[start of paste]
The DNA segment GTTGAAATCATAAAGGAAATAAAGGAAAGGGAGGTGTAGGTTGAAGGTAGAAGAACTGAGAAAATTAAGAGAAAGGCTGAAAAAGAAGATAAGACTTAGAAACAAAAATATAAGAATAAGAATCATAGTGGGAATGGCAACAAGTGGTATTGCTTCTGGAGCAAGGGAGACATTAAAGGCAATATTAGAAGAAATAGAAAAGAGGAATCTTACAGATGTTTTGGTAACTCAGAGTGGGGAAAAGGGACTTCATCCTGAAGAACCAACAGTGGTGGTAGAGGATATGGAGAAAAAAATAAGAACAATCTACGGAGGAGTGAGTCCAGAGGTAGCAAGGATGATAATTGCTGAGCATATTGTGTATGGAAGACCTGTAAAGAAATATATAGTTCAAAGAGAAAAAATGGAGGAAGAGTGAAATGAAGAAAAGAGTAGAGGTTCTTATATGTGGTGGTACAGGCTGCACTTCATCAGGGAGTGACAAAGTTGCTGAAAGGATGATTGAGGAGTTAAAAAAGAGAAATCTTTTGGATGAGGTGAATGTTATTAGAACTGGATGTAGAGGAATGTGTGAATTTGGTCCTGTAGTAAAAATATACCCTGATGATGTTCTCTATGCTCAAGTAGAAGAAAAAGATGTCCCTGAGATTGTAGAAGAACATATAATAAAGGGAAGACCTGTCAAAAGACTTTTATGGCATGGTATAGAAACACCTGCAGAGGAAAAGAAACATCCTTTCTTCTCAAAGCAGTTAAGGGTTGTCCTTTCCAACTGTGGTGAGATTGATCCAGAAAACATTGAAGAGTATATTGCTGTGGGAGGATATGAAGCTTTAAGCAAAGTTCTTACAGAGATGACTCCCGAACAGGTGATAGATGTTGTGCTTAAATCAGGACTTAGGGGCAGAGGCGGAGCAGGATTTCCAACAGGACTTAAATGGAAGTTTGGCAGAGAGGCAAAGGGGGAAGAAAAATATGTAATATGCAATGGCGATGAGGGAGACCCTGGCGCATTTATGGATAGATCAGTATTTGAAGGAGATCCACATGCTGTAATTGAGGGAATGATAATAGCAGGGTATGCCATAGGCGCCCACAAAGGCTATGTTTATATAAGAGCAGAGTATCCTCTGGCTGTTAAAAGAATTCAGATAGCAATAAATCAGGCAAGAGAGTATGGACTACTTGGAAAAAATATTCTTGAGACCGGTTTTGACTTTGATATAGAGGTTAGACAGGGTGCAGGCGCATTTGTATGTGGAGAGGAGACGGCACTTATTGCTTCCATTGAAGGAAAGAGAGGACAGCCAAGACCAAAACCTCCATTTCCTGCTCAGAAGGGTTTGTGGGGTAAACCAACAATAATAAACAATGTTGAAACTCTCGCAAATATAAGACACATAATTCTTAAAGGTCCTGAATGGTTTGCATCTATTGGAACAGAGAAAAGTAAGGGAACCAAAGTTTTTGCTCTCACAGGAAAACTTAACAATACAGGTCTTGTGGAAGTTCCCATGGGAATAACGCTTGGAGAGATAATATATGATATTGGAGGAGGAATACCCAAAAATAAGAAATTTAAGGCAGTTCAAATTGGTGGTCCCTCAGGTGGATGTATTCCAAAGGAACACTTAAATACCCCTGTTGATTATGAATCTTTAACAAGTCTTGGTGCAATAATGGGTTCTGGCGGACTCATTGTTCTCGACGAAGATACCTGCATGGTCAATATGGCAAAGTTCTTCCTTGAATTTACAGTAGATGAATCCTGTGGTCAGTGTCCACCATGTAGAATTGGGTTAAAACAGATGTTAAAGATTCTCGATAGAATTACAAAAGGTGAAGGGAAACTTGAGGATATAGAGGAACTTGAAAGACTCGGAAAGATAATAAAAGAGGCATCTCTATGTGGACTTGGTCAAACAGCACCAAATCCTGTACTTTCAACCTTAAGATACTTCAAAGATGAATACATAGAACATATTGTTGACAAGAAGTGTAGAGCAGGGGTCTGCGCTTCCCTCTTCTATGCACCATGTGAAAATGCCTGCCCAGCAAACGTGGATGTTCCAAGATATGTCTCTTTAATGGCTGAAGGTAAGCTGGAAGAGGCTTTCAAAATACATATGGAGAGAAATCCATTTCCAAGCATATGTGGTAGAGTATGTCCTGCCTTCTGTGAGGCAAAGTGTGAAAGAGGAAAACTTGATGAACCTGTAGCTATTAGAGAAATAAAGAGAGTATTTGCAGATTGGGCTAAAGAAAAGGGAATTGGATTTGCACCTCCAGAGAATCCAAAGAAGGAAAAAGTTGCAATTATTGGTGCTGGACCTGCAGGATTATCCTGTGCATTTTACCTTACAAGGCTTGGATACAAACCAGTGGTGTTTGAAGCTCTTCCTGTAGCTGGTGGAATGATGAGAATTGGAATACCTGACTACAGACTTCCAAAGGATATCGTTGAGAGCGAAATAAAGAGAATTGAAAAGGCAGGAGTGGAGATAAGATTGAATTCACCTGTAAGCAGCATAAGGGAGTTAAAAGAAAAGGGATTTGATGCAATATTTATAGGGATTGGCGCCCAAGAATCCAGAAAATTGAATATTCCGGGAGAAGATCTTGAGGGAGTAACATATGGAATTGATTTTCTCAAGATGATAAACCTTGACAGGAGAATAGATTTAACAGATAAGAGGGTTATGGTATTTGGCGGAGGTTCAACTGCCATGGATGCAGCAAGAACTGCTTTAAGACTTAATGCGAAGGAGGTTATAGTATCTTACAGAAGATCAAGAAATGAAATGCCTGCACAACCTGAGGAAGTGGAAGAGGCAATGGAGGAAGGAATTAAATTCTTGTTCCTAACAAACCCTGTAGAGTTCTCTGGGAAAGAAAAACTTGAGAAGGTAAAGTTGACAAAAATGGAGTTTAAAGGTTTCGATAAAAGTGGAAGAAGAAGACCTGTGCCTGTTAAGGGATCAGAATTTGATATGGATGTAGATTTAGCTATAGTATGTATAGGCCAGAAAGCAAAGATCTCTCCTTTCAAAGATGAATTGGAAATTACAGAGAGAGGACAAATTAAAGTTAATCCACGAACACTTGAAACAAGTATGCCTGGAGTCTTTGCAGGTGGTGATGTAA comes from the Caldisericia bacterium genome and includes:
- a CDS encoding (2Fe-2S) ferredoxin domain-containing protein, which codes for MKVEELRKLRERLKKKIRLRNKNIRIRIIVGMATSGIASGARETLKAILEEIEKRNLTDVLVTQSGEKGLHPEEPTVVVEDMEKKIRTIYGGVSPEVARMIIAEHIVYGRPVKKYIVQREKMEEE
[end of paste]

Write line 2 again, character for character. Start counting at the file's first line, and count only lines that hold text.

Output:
- a CDS encoding (2Fe-2S) ferredoxin domain-containing protein, which codes for MKVEELRKLRERLKKKIRLRNKNIRIRIIVGMATSGIASGARETLKAILEEIEKRNLTDVLVTQSGEKGLHPEEPTVVVEDMEKKIRTIYGGVSPEVARMIIAEHIVYGRPVKKYIVQREKMEEE